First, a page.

testing accuracy metrics. Each metric has a value in a list for 
    each epoch.
    In the form: {train_loss: [...],
                  train_acc: [...],
                  test_loss: [...],
                  test_acc: [...]} 
    For example if training for epochs=2: 
                 {train_loss: [2.0616, 1.0537],
                  train_acc: [0.3945, 0.3945],
                  test_loss: [1.2641, 1.5706],
                  test_acc: [0.3400, 0.2973]} 
  # Create empty results dictionary
  results = {"train_loss": [],
      "train_acc": [],
      "test_loss": [],
      "test_acc": []

  # Loop through training and testing steps for a number of epochs
  for epoch in tqdm(range(epochs)):
      train_loss, train_acc = train_step(model=model,
      test_loss, test_acc = test_step(model=model,

      # Print out what's happening
          f"Epoch: {epoch+1} | "
          f"train_loss: {train_loss:.4f} | "
          f"train_acc: {train_acc:.4f} | "
          f"test_loss: {test_loss:.4f} | "
          f"test_acc: {test_acc:.4f}"

      # Update results dictionary

  # Return the filled results at the end of the epochs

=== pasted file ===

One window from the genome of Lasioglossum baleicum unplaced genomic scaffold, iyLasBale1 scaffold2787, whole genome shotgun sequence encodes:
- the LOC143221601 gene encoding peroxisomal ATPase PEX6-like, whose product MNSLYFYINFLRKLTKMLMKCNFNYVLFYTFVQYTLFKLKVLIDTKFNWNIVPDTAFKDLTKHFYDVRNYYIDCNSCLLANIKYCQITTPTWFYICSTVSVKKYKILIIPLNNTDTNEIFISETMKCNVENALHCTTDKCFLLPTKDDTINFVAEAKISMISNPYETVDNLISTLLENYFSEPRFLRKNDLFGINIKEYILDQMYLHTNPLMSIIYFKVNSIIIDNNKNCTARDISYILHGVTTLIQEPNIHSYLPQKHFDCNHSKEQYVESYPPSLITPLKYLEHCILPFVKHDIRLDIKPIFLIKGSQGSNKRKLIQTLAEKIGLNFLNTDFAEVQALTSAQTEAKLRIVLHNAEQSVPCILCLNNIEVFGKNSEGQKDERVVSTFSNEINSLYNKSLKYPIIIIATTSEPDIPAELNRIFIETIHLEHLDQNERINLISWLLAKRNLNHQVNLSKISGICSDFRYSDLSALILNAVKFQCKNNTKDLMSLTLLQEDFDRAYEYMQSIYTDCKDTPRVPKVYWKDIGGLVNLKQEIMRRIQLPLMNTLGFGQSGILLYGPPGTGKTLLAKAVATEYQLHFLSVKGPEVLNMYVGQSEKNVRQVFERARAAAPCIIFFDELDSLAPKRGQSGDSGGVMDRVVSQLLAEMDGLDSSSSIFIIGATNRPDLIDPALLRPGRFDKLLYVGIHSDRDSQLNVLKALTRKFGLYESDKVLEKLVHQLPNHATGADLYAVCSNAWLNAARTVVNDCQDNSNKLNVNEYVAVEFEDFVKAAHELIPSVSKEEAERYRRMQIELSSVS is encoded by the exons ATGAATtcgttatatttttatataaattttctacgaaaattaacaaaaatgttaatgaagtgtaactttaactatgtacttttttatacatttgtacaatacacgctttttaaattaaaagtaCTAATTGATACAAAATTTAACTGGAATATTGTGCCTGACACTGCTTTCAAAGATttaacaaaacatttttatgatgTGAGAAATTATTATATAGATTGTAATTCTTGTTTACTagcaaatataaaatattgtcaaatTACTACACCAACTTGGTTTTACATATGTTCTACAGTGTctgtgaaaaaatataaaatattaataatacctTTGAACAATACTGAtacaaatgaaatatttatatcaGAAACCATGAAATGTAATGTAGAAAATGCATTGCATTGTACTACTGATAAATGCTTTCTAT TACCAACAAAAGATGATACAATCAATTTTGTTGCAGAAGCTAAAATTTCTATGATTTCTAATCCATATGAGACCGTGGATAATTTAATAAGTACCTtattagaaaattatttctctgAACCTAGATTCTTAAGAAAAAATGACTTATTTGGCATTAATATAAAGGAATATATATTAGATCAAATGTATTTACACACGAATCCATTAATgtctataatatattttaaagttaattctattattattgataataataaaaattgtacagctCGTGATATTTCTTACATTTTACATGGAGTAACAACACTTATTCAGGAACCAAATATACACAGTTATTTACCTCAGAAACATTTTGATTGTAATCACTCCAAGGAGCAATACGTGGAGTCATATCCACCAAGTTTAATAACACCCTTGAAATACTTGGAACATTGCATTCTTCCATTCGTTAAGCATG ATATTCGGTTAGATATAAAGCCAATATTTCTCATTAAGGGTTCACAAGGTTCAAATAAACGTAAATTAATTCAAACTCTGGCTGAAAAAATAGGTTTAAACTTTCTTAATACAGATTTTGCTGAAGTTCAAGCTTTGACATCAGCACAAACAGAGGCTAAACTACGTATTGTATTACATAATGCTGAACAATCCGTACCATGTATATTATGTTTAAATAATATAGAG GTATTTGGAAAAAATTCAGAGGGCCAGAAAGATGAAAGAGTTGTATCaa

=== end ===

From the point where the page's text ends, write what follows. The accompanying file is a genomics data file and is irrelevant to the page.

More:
return results

Now we've got the script, we can import functions from it via:

# Import
from going_modular import engine

# Use train() by calling it from

5. Creating a function to save the model (

Often you'll want to save a model whilst it's training or after training.

Since we've written the code to save a model a few times now in previous notebooks, it makes sense to turn it into a function and save it to file.

It's common practice to store helper functions in a file called (short for utilities).

Let's save our save_model() function to a file called with the line %%writefile going_modular/
%%writefile going_modular/
Contains various utility functions for PyTorch model training and saving.
import torch
from pathlib import Path

def save_model(model: torch.nn.Module,
               target_dir: str,
               model_name: str):
  """Saves a PyTorch model to a target directory.

    model: A target PyTorch model to save.
    target_dir: A directory for saving the model to.
    model_name: A filename for the saved model. Should include
      either ".pth" or ".pt" as the file extension.

  Example usage:
  # Create target directory
  target_dir_path = Path(target_dir)

  # Create model save path
  assert model_name.endswith(".pth") or model_name.endswith(".pt"), "model_name should end with '.pt' or '.pth'"
  model_save_path = target_dir_path / model_name

  # Save the model state_dict()
  print(f"[INFO] Saving model to: {model_save_path}"),